Riddled with broken glass, used condoms and just about any other paraphernalia you can imagine, Concord Floral is not just any abandoned greenhouse. It’s a place the neighbourhood teens can slink away to in the middle of the night – a place their parents don’t know about (or at least pretend not to know about).
And all is blissfully well, until one night, Nearly Wild (Jovana Miladinovic) and Rosa Mundi (Ofa Gasesepe) ditch their friends to go to Concord Floral to “smoke a J,” and Rosa’s cell phone falls into a well inside the greenhouse. Desperate to get the phone back because “it’s like a $600 iPhone” the girls notice it hasn’t only fallen into a dark hole, but into the body of a dead girl who lies within it. As they and their peers become plagued with this knowledge, everything begins to fall apart around them.
Dora Award-winning Concord Floral is a reimagining of Giovanni Boccaccio’s The Decameron, blended with an otherworldly, sci-fi version of the Concord Floral that playwright Jordan Tannahill experienced for himself (yes, it is a real greenhouse in Vaughan).
At its core, it’s a show about transformation, discovery, owning your mistakes and learning what it right.
The beauty about this teen thriller is that it’s an interdisciplinary mix of so many elements, yet nothing feels out of place. The audience is presented with a simple set design but an intricate world of myth, storytelling, movement and fantasy, dressed with unsettling lighting and soundscapes.
The play is structured like the mind of the teenager. It’s innovative. It makes all of the elements work together because it’s a show that refuses to take no for an answer.
In its new setting at Canadian Stage’s Bluma Appel Theatre, we don’t sit in the comfortable theatre chairs we are so accustomed to. Instead, we are ushered onto the stage to sit close to the actors on temporary auditorium seating.
Metaphorically, this is a brilliant idea. This rebel-of-a-play is going against the limitations of the theatre, and what better way to do so than to bring the audience to the one place they are not allowed to be?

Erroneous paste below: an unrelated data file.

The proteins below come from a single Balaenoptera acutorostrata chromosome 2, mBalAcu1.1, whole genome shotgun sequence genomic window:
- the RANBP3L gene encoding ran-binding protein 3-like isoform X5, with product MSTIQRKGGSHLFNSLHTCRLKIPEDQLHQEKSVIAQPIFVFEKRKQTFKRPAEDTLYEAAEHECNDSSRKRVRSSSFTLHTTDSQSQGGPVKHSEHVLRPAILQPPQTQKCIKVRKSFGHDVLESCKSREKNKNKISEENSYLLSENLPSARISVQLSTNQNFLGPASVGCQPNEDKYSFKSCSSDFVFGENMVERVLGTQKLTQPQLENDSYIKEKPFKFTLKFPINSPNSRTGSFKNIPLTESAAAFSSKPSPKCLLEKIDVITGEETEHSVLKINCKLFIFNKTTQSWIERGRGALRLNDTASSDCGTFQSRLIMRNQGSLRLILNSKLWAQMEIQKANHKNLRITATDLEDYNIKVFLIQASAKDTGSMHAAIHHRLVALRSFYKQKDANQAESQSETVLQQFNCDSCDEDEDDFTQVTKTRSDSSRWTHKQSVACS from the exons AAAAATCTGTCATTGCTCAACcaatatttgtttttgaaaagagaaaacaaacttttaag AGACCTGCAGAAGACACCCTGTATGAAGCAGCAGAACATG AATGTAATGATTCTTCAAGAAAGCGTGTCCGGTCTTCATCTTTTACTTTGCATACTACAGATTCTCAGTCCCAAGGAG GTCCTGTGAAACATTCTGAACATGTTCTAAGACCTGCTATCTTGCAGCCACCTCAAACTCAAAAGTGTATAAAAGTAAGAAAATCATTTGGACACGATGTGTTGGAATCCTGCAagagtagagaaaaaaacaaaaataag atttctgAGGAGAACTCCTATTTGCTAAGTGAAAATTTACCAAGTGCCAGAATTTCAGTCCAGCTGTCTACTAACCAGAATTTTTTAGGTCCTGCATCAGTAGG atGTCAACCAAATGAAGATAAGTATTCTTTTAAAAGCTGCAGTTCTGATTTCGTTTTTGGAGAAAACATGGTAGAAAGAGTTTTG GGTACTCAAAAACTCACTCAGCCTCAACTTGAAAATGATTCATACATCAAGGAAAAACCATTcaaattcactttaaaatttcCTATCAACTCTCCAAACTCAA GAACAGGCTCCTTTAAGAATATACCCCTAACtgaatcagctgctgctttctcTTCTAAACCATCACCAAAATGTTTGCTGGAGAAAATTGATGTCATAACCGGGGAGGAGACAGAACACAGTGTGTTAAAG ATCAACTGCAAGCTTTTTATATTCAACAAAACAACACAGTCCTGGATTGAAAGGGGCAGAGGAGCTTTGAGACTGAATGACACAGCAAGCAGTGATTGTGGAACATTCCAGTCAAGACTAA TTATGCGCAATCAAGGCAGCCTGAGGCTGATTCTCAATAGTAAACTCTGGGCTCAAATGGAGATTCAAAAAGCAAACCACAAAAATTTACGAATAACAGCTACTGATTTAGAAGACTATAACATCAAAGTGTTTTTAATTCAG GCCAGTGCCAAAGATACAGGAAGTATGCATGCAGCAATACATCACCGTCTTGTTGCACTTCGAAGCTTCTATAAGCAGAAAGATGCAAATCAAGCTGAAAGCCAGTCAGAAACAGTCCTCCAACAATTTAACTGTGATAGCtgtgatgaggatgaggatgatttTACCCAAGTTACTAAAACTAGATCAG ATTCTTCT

However, this didn’t feel quite as intimate as it should have. The seating is still far removed from the action of the play and has the ability to be distracting at times (it makes excessive noise when people move around).
This is a secret world, after all – let us get even closer.
I want to say Concord Floral will send chills down your spine, but for me, that simply did not occur. Instead, when I look at these characters, I see the teenager I once was: intrepid, insatiable and all-too-eager to be accepted. There is something eerily familiar about it all – so familiar, that it put me at ease.
The cast is comprised of actual teenagers and young adults – some from the original production in 2014, and some who are new ensemble members.
And while it may not be the grand acting that you’re used to, it’s not your Mickey Mouse Clubhouse kind of show either.
The goal here, which is executed successfully, is to provide the most natural account of these teenagers’ lives, and it definitely feels that way. It feels less like you are watching actors and more like you walked to the high school in your neighbourhood and sat in the cafeteria. They don’t try to be compelling; they just are.
Directed by Erin Brubacher and Cara Spooner, Concord Floral runs at the Bluma Appel Theatre until Oct. 16. For more information, visit https://www.canadianstage.com/Online/.